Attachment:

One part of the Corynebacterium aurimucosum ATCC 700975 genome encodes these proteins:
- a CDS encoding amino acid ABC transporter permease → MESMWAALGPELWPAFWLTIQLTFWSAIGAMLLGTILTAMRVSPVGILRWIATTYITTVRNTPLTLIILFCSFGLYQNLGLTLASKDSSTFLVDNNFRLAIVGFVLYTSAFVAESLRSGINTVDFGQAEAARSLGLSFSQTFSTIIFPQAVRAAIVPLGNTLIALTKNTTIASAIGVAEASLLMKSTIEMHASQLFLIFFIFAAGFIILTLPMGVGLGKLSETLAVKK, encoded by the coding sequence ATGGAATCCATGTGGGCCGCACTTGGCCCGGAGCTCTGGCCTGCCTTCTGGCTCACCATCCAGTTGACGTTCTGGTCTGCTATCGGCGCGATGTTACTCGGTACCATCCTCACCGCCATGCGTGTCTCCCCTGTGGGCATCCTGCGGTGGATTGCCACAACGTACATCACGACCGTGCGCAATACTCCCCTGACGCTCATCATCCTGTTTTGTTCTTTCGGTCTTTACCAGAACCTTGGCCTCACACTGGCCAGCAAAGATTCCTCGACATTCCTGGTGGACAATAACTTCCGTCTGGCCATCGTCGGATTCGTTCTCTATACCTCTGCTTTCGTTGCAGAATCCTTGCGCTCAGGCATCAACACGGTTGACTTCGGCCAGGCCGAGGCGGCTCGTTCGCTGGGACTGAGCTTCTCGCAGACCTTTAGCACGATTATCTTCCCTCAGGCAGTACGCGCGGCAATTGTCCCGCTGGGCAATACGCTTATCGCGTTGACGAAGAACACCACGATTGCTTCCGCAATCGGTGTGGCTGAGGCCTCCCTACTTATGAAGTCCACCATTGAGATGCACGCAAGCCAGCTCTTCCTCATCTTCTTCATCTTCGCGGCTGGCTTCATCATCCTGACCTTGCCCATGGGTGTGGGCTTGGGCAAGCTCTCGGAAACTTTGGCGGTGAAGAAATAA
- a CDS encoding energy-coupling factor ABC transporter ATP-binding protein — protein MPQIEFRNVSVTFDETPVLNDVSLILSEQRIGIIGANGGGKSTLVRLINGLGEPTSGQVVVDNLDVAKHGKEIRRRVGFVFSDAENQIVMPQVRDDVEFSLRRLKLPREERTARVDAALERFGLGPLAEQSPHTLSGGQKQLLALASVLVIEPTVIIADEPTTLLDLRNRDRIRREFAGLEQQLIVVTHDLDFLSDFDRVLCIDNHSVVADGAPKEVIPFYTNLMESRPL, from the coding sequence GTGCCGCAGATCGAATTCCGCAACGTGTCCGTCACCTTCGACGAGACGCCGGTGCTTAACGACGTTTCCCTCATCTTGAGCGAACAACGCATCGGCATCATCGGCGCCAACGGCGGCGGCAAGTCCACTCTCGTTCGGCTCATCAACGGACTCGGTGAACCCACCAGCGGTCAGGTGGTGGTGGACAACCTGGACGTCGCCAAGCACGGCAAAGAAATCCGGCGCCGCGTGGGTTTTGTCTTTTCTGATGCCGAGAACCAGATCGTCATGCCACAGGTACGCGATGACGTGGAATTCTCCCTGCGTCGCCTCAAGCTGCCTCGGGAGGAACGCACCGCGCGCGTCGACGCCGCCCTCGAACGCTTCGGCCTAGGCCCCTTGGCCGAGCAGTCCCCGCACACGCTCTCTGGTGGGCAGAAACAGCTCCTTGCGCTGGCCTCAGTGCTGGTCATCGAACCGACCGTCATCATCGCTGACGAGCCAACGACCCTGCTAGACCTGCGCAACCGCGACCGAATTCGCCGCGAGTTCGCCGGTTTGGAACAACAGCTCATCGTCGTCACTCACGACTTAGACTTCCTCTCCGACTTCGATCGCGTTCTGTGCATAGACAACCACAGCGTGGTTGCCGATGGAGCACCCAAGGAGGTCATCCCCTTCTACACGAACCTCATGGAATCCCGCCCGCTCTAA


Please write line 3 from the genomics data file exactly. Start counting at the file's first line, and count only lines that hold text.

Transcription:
- a CDS encoding energy-coupling factor ABC transporter ATP-binding protein — protein MPQIEFRNVSVTFDETPVLNDVSLILSEQRIGIIGANGGGKSTLVRLINGLGEPTSGQVVVDNLDVAKHGKEIRRRVGFVFSDAENQIVMPQVRDDVEFSLRRLKLPREERTARVDAALERFGLGPLAEQSPHTLSGGQKQLLALASVLVIEPTVIIADEPTTLLDLRNRDRIRREFAGLEQQLIVVTHDLDFLSDFDRVLCIDNHSVVADGAPKEVIPFYTNLMESRPL, from the coding sequence GTGCCGCAGATCGAATTCCGCAACGTGTCCGTCACCTTCGACGAGACGCCGGTGCTTAACGACGTTTCCCTCATCTTGAGCGAACAACGCATCGGCATCATCGGCGCCAACGGCGGCGGCAAGTCCACTCTCGTTCGGCTCATCAACGGACTCGGTGAACCCACCAGCGGTCAGGTGGTGGTGGACAACCTGGACGTCGCCAAGCACGGCAAAGAAATCCGGCGCCGCGTGGGTTTTGTCTTTTCTGATGCCGAGAACCAGATCGTCATGCCACAGGTACGCGATGACGTGGAATTCTCCCTGCGTCGCCTCAAGCTGCCTCGGGAGGAACGCACCGCGCGCGTCGACGCCGCCCTCGAACGCTTCGGCCTAGGCCCCTTGGCCGAGCAGTCCCCGCACACGCTCTCTGGTGGGCAGAAACAGCTCCTTGCGCTGGCCTCAGTGCTGGTCATCGAACCGACCGTCATCATCGCTGACGAGCCAACGACCCTGCTAGACCTGCGCAACCGCGACCGAATTCGCCGCGAGTTCGCCGGTTTGGAACAACAGCTCATCGTCGTCACTCACGACTTAGACTTCCTCTCCGACTTCGATCGCGTTCTGTGCATAGACAACCACAGCGTGGTTGCCGATGGAGCACCCAAGGAGGTCATCCCCTTCTACACGAACCTCATGGAATCCCGCCCGCTCTAA